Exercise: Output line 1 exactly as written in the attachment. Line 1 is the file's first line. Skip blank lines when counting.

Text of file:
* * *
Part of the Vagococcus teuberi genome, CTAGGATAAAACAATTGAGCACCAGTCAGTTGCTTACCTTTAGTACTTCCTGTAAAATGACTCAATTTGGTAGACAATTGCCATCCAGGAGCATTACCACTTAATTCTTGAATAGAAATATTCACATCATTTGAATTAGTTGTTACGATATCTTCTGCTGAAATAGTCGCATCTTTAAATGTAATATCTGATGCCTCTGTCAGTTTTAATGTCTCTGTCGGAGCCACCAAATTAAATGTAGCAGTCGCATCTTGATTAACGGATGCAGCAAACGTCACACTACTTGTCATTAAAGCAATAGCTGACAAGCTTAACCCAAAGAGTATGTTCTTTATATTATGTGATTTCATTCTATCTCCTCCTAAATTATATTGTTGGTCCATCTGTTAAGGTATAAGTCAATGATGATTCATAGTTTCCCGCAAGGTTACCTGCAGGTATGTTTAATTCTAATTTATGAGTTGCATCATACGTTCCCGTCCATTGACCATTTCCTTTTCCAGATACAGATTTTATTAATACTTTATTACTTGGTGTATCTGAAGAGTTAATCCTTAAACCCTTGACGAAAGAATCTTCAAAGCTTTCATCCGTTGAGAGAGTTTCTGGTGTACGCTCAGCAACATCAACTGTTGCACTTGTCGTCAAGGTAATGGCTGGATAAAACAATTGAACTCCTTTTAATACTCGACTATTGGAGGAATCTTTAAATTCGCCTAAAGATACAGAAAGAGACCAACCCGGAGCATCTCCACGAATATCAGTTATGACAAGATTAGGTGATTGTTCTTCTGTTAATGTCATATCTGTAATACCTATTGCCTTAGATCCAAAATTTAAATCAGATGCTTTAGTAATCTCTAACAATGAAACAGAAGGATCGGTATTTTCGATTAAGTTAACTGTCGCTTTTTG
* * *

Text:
Part of the Vagococcus teuberi genome, CTAGGATAAAACAATTGAGCACCAGTCAGTTGCTTACCTTTAGTACTTCCTGTAAAATGACTCAATTTGGTAGACAATTGCCATCCAGGAGCATTACCACTTAATTCTTGAATAGAAATATTCACATCATTTGAATTAGTTGTTACGATATCTTCTGCTGAAATAGTCGCATCTTTAAATGTAATATCTGATGCCTCTGTCAGTTTTAATGTCTCTGTCGGAGCCACCAAATTAAATGTAGCAGTCGCATCTTGATTAACGGATGCAGCAAACGTCACACTACTTGTCATTAAAGCAATAGCTGACAAGCTTAACCCAAAGAGTATGTTCTTTATATTATGTGATTTCATTCTATCTCCTCCTAAATTATATTGTTGGTCCATCTGTTAAGGTATAAGTCAATGATGATTCATAGTTTCCCGCAAGGTTACCTGCAGGTATGTTTAATTCTAATTTATGAGTTGCATCATACGTTCCCGTCCATTGACCATTTCCTTTTCCAGATACAGATTTTATTAATACTTTATTACTTGGTGTATCTGAAGAGTTAATCCTTAAACCCTTGACGAAAGAATCTTCAAAGCTTTCATCCGTTGAGAGAGTTTCTGGTGTACGCTCAGCAACATCAACTGTTGCACTTGTCGTCAAGGTAATGGCTGGATAAAACAATTGAACTCCTTTTAATACTCGACTATTGGAGGAATCTTTAAATTCGCCTAAAGATACAGAAAGAGACCAACCCGGAGCATCTCCACGAATATCAGTTATGACAAGATTAGGTGATTGTTCTTCTGTTAATGTCATATCTGTAATACCTATTGCCTTAGATCCAAAATTTAAATCAGATGCTTTAGTAATCTCTAACAATGAAACAGAAGGATCGGTATTTTCGATTAAGTTAACTGTCGCTTTTTG